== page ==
I was the last of my parent's children to marry and have children, by a long time. When we all got together my parents thought my children were brats compared to the older grandchildren, so they sent me a book to help. It hurt my feelings at the time, but I got over it and am grateful for them pointing me in the right direction. The book is John Rosemond's Six-Point Plan for Raising Happy, Healthy Children (also available here and here) Our children were normal, immature children; their grandparents were old, tired and accustomed to quieter, older, mature grandchildren. Also comparing our children to their own was unfair because there are long spaces between my brothers and I and our youngest sister, while my children came at fairly regular intervals and were all young together. That makes for more noise and excitement.
So what's the six point plan? Here's my brief synopsis:
Point One - The Parent Centered Family
When you think about it, the purpose of family life is to raise independent children who will leave home to form their own families and leave the parents on their own again. If we neglect our spouse we will end up strangers when our children are grown and then what's left? Children orbit around the parents, not the other way around. When children are the center, they can grow up selfish and unable to meet the needs of others.
For single parents he says ". . .you can't successfully supply someone else's 'warehouse' unless your own is fully stocked."
Point Two - The Voice of Authority
Expect your children to obey. My parents told me "Make them mind," and it took me a long time to figure out how. Parenting is tiring, but when done right, in spite of exhaustion, produces wonderful adults. We are not meant to be friends with our children until they become adults. We are meant to teach and train them to become successful in life and lead them, literally by the hand when necessary, to that end.
Point Three - The Roots of Responsibility
Expecting children to work is so vital to their maturity. Responsibility comes before rights, a lesson that too many aren't learning, as evidenced in the infantile obsession with rights in our country today. "Give them opportunities to learn the hard way, which is often the only way possible."
Point Four - The Fruits of Frustration
Part of maturity is being able to deal with whatever life throws at you without having a meltdown. Consistent doses of Vitamin N (the NO word) produces children with strengths such as self-discipline and self-control.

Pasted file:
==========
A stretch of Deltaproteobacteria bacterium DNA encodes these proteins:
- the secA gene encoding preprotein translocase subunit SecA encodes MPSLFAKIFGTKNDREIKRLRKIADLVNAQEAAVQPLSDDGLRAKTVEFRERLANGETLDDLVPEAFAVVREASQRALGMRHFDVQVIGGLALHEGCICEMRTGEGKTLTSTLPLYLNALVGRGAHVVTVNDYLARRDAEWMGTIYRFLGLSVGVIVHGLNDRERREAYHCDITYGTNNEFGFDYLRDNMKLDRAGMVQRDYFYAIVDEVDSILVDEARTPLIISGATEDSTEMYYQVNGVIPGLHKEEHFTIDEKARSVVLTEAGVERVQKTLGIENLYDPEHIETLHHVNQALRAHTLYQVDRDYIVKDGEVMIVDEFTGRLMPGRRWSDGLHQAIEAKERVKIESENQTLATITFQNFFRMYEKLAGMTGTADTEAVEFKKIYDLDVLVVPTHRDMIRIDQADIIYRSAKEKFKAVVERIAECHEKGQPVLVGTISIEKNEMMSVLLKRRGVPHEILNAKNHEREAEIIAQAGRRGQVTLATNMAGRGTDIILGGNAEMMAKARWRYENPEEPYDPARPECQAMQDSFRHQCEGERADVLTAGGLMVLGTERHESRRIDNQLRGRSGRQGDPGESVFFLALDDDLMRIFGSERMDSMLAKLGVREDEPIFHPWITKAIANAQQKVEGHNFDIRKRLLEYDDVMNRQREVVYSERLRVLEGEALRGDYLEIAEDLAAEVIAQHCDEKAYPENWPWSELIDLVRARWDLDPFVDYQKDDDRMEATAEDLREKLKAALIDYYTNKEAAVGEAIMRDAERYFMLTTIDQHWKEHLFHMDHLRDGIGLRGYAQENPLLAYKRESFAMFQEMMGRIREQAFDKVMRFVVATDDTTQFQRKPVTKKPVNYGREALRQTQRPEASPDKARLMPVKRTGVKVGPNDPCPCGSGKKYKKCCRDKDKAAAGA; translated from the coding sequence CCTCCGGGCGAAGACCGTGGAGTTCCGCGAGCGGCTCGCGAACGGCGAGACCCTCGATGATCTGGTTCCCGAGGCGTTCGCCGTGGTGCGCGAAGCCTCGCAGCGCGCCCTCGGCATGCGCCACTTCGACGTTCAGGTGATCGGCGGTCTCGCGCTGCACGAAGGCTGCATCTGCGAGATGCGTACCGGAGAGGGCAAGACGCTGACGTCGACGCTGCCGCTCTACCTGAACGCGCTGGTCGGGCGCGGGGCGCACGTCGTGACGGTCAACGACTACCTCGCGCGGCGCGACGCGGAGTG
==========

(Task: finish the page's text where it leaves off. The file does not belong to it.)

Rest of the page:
Point Five - Toys and Play: The Right Stuff
"So, how are parents to know whether the toys they are buying their children are good investments? In addition to being safe, a good toy embodies four qualities:
-First, it presents a wide range of creative possibilities.
-Second, it encourages manipulation.
-Third, it's age appropriate
-Fourth, it's durable."
He gives a "10" to Legos, with building sets like Lincoln Logs, Tinker Toys, and Erector Sets coming in a close second. He advocates art materials, dolls (cuddly ones that don't do everything), stuffed animals and such. He also gives his advice on involving children in organized sports (or not involving as he advises).
Point Six - Television and Children: More than Meets the Eye
He advocates severely limiting screen time (of any kind) for children during the most important developmental time of their lives, up to six years of age. "They are called "formative" because they comprise that period during which the young child is discovering, developing, and strengthening the skills he/she will need to become a creative, competent person.
His final point is to love them enough to do the other six.
These points work! I've seen it in our children and many others who were raised in a similar way. And when adult children express gratitude for being raised in this way, well, that's what we call Parental Paydays. Hope you have many!